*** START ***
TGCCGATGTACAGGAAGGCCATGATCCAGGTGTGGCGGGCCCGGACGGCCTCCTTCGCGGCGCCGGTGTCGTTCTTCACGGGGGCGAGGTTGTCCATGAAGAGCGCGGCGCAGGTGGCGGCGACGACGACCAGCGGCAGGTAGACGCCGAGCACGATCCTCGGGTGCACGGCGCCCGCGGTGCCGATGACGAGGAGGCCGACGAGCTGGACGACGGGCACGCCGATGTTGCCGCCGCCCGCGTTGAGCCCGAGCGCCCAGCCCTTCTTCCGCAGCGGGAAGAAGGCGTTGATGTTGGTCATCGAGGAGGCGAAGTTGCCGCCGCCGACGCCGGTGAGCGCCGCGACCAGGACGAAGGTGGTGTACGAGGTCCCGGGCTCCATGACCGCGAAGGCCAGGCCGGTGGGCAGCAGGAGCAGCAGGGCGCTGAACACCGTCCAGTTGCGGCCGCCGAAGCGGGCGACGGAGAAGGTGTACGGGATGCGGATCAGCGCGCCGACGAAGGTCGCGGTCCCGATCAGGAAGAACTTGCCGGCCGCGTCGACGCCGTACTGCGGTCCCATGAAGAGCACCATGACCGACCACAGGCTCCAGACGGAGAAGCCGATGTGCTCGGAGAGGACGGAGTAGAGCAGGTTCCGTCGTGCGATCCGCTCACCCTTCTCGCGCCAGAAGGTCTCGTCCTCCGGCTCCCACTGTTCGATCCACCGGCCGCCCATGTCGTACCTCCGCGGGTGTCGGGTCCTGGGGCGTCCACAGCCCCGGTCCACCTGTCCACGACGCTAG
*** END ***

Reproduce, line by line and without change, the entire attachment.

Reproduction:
TGCCGATGTACAGGAAGGCCATGATCCAGGTGTGGCGGGCCCGGACGGCCTCCTTCGCGGCGCCGGTGTCGTTCTTCACGGGGGCGAGGTTGTCCATGAAGAGCGCGGCGCAGGTGGCGGCGACGACGACCAGCGGCAGGTAGACGCCGAGCACGATCCTCGGGTGCACGGCGCCCGCGGTGCCGATGACGAGGAGGCCGACGAGCTGGACGACGGGCACGCCGATGTTGCCGCCGCCCGCGTTGAGCCCGAGCGCCCAGCCCTTCTTCCGCAGCGGGAAGAAGGCGTTGATGTTGGTCATCGAGGAGGCGAAGTTGCCGCCGCCGACGCCGGTGAGCGCCGCGACCAGGACGAAGGTGGTGTACGAGGTCCCGGGCTCCATGACCGCGAAGGCCAGGCCGGTGGGCAGCAGGAGCAGCAGGGCGCTGAACACCGTCCAGTTGCGGCCGCCGAAGCGGGCGACGGAGAAGGTGTACGGGATGCGGATCAGCGCGCCGACGAAGGTCGCGGTCCCGATCAGGAAGAACTTGCCGGCCGCGTCGACGCCGTACTGCGGTCCCATGAAGAGCACCATGACCGACCACAGGCTCCAGACGGAGAAGCCGATGTGCTCGGAGAGGACGGAGTAGAGCAGGTTCCGTCGTGCGATCCGCTCACCCTTCTCGCGCCAGAAGGTCTCGTCCTCCGGCTCCCACTGTTCGATCCACCGGCCGCCCATGTCGTACCTCCGCGGGTGTCGGGTCCTGGGGCGTCCACAGCCCCGGTCCACCTGTCCACGACGCTAG